On January 14, British author Geoff Dyer went public with the story of his obsession for vacationing in Utah. He did so in the Financial Times, a London newspaper read by people who live in the world’s most expensive city, where they probably pay more for their daily accommodations than we pay for our vacations. His generosity is of the most useful sort: no matter how dubious one may feel about filling up our vast scenic spaces with the homes of immigrants, the money spent by tourists is the one universally accepted argument for preserving the vistas they come to see. But who is Geoff Dyer, and why should we care what an Englishman is telling his countrymen about us?
To call Dyer an “author” is to take the easy way out. Like many of today’s writers, his techniques vary, rather like a painter who also makes videos or a lawyer who grows gourmet potatoes for local restaurants. He has written four novels, including last year’s Jeff in Venice, Death in Varanasi, part of which is set at the Venice Biennale, but his other books are harder to categorize.Booksellers generally put a book in whatever section of their stock the publisher dictates, but even Dyer’s publishers aren’t sure what to call some of his work. Imagine, on the basis of their titles, trying to decide what kind of book is called The Color of Memory, But Beautiful, or Out of Sheer Rage. A man comes into a bookstore and asks for “your non-fiction section.” The young lady at the counter points to a few paltry shelves. “Those,” she says, “are novels. Everything else,” she continues, waving at the vast shelves and tables piled high with tomes of every size and color, “are non-fiction.” Can you call a book about a religion you consider a joke “non-fiction.” And what about jokes, which strictly speaking are never true: fiction or non–? When we have the answers, we might be ready to tackle Dyer’s most memorable title: Yoga For People Who Can’t Be Bothered To Do It.
Some Utahans will be offended by the assertions Dyer starts from. He begins five years ago, at the point when he and his wife were on the verge of giving up the splendor of what had become their favorite destination: Utah landscapes. Magnificent days, yes, but not magnificent enough to compensate for evenings spent in dreary motels, eating food prepared for, and often by, folks for whom it’s still considered little more than fuel. But that’s not a criticism of how residents live. It’s not an accusation: it’s an honest admission that many places lack any alternative—something for someone who wants to eat a meal that complements appetite the way sunset at Delicate Arch complements vision.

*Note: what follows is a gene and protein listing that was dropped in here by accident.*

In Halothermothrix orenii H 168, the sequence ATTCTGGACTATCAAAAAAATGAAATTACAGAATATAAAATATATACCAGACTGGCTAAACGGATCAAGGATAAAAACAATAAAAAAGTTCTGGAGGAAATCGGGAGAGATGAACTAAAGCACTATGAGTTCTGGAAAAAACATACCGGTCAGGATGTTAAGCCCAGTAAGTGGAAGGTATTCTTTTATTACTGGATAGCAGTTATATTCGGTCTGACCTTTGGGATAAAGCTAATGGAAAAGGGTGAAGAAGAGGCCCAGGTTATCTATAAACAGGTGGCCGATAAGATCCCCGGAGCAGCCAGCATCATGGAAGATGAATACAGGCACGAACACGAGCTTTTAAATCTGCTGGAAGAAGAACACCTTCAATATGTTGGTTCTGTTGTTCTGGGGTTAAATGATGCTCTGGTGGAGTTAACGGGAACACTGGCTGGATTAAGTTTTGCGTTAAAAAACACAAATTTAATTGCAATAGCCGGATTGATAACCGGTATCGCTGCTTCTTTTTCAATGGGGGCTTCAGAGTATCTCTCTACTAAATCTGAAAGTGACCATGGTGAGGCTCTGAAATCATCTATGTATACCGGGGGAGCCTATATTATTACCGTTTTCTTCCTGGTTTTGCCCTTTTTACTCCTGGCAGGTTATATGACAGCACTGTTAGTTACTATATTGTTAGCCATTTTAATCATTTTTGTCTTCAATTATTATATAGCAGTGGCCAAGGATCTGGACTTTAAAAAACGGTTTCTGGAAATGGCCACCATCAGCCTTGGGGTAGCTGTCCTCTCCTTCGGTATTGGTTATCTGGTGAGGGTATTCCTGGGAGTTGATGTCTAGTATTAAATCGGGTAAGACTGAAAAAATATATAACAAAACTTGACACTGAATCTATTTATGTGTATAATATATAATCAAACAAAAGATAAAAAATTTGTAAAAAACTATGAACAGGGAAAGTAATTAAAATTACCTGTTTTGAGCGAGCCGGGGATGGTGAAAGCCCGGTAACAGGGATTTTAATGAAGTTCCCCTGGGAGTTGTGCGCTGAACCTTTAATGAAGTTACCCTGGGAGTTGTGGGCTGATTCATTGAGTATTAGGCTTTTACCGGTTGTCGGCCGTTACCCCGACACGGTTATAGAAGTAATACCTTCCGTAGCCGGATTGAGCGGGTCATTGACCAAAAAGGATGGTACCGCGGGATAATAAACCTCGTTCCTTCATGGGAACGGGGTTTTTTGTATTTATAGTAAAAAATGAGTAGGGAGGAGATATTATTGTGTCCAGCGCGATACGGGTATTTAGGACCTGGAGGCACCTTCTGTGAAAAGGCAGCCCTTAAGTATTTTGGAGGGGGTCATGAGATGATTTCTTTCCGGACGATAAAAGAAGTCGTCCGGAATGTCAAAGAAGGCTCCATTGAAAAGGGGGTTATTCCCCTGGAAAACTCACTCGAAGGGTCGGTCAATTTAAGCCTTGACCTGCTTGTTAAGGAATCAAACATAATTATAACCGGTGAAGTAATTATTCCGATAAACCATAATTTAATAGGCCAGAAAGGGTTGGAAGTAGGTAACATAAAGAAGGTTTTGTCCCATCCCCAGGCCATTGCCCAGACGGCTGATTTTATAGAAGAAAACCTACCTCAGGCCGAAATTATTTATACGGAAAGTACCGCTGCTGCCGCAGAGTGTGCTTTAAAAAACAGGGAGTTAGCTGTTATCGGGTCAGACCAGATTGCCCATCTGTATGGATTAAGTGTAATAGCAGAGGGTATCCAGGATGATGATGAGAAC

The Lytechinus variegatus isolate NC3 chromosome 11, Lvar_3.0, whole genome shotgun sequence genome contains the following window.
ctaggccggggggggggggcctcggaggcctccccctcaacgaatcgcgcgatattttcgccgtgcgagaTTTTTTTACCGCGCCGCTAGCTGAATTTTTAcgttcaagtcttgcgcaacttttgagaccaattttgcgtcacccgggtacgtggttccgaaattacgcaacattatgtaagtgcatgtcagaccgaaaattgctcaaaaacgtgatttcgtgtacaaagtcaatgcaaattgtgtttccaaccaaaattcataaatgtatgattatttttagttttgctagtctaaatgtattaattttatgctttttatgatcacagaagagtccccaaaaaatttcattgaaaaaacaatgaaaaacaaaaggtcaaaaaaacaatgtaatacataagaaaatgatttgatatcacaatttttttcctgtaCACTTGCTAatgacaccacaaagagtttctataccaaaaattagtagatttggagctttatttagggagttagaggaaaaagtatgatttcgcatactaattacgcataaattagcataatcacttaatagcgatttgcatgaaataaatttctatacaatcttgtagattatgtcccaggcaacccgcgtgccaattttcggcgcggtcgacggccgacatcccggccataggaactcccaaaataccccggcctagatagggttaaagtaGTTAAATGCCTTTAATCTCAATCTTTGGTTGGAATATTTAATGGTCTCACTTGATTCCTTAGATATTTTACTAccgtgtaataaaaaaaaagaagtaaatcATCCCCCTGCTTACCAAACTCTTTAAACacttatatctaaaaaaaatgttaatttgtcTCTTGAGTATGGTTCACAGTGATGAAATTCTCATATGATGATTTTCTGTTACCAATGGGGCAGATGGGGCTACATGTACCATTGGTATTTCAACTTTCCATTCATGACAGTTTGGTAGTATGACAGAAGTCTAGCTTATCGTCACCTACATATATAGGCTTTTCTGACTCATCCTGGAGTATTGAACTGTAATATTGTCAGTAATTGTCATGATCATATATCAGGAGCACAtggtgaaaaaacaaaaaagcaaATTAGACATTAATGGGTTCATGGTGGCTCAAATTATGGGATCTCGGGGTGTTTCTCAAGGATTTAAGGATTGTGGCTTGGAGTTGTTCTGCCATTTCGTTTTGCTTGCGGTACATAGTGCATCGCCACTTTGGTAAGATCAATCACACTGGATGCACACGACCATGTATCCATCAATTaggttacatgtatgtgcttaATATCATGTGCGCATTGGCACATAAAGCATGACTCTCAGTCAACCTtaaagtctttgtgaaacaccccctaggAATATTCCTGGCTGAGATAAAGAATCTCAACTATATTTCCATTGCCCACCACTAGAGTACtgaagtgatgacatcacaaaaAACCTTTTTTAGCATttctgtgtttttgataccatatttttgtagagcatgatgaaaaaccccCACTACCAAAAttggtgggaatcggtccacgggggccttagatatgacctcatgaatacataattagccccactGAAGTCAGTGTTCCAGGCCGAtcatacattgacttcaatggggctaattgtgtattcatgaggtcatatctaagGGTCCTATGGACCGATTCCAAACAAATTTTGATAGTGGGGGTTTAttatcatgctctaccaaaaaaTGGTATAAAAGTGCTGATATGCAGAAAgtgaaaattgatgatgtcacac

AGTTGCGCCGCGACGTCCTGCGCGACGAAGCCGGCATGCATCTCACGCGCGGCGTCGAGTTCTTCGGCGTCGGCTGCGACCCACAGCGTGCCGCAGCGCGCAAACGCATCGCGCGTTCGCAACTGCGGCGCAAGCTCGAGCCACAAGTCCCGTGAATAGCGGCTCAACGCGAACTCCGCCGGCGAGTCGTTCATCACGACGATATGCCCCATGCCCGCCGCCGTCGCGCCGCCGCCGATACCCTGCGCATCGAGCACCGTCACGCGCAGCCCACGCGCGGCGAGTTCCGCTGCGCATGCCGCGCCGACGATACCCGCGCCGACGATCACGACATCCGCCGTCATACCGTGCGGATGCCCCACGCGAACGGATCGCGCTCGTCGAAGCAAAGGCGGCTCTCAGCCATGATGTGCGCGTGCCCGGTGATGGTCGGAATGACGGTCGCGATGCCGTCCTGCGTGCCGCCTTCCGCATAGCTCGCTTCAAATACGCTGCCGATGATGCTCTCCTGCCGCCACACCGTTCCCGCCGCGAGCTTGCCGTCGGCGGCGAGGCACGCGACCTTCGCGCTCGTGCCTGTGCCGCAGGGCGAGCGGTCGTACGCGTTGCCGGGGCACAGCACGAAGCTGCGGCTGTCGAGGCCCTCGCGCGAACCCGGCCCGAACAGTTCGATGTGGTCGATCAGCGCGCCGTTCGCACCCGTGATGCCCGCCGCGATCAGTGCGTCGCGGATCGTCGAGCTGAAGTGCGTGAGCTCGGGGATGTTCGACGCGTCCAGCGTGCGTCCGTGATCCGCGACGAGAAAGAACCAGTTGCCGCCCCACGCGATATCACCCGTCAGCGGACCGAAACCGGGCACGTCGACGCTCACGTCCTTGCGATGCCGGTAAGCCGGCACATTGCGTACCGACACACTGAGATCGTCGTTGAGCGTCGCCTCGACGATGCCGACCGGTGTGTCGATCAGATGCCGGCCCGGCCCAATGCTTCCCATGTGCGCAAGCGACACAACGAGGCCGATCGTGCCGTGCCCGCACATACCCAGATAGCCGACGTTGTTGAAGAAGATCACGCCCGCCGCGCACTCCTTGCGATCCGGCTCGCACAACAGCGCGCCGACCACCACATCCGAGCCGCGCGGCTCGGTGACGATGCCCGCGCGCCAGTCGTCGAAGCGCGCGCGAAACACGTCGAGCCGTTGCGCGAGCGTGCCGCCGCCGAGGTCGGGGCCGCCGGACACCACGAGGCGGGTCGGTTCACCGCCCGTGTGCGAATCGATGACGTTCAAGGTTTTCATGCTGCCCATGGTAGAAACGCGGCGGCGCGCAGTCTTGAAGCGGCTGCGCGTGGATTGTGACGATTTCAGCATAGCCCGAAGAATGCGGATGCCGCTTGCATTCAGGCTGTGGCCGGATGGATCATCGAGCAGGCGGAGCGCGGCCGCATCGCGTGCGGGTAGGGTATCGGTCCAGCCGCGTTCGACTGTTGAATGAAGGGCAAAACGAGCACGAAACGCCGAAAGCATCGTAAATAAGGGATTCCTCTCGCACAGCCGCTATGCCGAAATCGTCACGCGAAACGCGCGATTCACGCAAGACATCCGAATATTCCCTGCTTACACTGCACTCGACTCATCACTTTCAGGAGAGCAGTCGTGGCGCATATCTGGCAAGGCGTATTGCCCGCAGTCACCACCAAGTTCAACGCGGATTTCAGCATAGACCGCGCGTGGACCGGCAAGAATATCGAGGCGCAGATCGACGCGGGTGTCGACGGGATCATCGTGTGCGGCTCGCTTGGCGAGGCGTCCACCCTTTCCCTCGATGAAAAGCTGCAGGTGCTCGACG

The Financial Time piece tells the story of how they solved this dilemma. Dyer offers plenty of proof that he isn’t just spinning off advertising copy. Phrases like “sheer scale,” “a new topographical category of the sublime,” and “terrain that, until recently, basked in the confident belief it would only ever be traversed by foot or paw” lead to encounters with Secret Canyon and Arches. At one point he promises two hikes and, in case that sounds inadequate, reminds us that nothing here is so feckless as to happen the same way twice:
Two doesn’t sound like much but bear in mind the way that the changing light and weather mean that the colours are all the time flaring up, fading, glowing and shifting, and it’s unlikely you could ever be sated or bored. Everyone wants to see the Northern Lights but the western lights are hard to beat. I don’t think I’ve ever seen so many colours as on the Hoodoo Trail, at sunrise and sunset. There was sky in every direction and every way you looked it was doing something different: pink and pretty one way, pandemonium in another, a dark slab of cloud overhead, and a blue haze everywhere else. Incredibly, the moon – last seen the night before in the east – was only now coming to the end of its shift, emerging from a bank of clouds, sinking like a silver sun in the west while the real sun was clearing the mountains in the east.
There is more to Utah than the Redrock Country, and there is more to Geoff Dyer than travel writing. We’ll hopefully be taking a closer look at this Utah enthusiast in the future. For now, those whose feelings for the land we call ours do not include a reflexive rejection of the opinions of an admitted outsider can check out the rest of what he has to say here.
Otherwise Known as the Human Condition, Geoff Dyer’s newest collection of essays and reviews – mostly on literature – will be published on March 29 by Graywolf Press.
The visual art-minded might check out Dyer’s 2005 The Ongoing Moment, Dyer’s unique look at the history of photography published by Pantheon, or his 2010 collection of cultural essays Working the Room.
Geoff Wichert has degrees in critical writing and creative nonfiction. He writes about art to settle the arguments going on in his head.
Categories: Literary Arts